I always felt safe with him and never doubted that he knew everything and was always right. I’m sure most children feel that way about their fathers and its hard when you find out it’s not true – Dad is just a flawed human like the rest of us – but, I can remember the exact day that happened for me. One day, when I was nine, I found out that Dad was not infallible. He took me to the home of a friend of his and there was a dog behind a fence at the end of the driveway. I loved dogs and was never afraid to greet them, even those I didn’t know, but this dog was barking directly at me and I started to feel nervous because I thought she had a mean look in her eyes. Dad knew the dog and was talking to her as we approached. He told me not to be afraid and he opened the gate. The dog seemed to fly past him and attach herself right onto my arm! All I remember is the movement and the flash of teeth. Dad yelled at her and had to kick her to get her off my arm and she flew through the air again. I had a bad bite that required 13 stitches. It was a deep, jagged scar because a piece of flesh was actually torn out. I didn’t know it at the time but, in hindsight, I realized that something changed for me that day – besides the appearance of my arm. Somewhere in my young mind the seed of knowledge was planted that my Dad couldn’t protect me from everything and he wasn’t always right.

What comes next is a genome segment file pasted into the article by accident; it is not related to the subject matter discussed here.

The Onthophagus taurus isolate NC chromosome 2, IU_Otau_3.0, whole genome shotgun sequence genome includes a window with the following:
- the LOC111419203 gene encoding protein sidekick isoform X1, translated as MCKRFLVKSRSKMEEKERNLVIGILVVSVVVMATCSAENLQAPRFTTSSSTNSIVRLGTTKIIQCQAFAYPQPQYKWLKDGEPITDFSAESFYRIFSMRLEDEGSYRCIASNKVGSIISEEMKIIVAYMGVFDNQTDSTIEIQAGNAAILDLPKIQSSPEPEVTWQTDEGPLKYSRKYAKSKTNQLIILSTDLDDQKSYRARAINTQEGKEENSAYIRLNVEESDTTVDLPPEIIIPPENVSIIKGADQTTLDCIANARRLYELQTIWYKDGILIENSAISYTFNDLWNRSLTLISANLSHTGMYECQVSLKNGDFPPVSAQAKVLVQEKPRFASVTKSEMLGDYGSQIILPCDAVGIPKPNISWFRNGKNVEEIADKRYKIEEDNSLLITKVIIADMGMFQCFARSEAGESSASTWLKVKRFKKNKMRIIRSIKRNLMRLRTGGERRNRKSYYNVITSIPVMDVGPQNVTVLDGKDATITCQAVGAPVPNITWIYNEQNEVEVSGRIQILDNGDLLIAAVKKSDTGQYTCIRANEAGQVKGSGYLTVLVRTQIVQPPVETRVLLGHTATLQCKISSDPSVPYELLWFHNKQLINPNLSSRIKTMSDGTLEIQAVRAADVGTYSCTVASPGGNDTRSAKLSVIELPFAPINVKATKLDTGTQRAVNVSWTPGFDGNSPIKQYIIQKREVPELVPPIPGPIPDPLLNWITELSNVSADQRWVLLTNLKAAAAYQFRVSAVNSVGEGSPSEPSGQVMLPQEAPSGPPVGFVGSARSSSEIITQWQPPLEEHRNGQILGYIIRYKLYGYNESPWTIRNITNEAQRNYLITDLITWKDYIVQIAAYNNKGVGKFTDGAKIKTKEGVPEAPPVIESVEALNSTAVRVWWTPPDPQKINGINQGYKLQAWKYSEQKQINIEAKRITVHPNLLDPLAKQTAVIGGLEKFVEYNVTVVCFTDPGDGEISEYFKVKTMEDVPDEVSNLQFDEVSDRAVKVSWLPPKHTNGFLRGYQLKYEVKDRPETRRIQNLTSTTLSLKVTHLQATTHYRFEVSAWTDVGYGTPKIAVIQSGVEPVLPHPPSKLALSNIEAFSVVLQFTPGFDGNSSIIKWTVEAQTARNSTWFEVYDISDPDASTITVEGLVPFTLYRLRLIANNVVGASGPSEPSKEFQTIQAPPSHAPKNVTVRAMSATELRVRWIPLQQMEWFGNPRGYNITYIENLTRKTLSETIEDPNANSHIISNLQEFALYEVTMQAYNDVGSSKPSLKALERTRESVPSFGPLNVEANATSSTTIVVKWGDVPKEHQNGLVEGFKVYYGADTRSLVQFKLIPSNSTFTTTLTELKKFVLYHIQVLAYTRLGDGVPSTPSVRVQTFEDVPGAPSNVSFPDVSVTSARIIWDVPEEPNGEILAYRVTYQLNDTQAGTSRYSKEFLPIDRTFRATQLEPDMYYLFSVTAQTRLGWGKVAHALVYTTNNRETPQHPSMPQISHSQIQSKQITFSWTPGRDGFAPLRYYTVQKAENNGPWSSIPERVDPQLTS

My Dad was a good man in so many ways but I don’t make the mistake of idealizing him in death beyond what he was in life. He was a loving father but, once I passed childhood, he was uncomfortable with physical demonstrations of affection and he didn’t verbalize his feelings very well. He used teasing or humor to express his affection but, as a teenager, I was often hurt by that. He wasn’t one to offer compliments or flattery and, in fact, could be so bluntly honest at times as to be insensitive. He didn’t say “I love you” to me until the last year of his life when he was in the hospital, but I never doubted it for a minute. In fact, it is through him that I learned that it doesn’t matter how often someone says they love you if their actions say something else. It’s a shame that I didn’t appreciate his honesty and integrity more when I was a young woman but, ironically, I have matured into a person who is a lot like him. Personal freedom and personal responsibility are very important to me. Like him, I detest hypocrites and phonies and can usually detect them a mile away. I abhor false flattery but I do try to temper my honesty with more tact than he did. I can express my feelings when I choose to but, at times I hide them behind humor. Dad was always confident and comfortable with who he was and didn’t care about the opinions of others and, although I spent too many years struggling with that, I did finally reach that acceptance within myself. Overall, my father influenced me in many positive ways and I recognize that many of my best characteristics are from him – I just wish I had a little more of his childlike ability to enjoy life! What good things did you get from your father?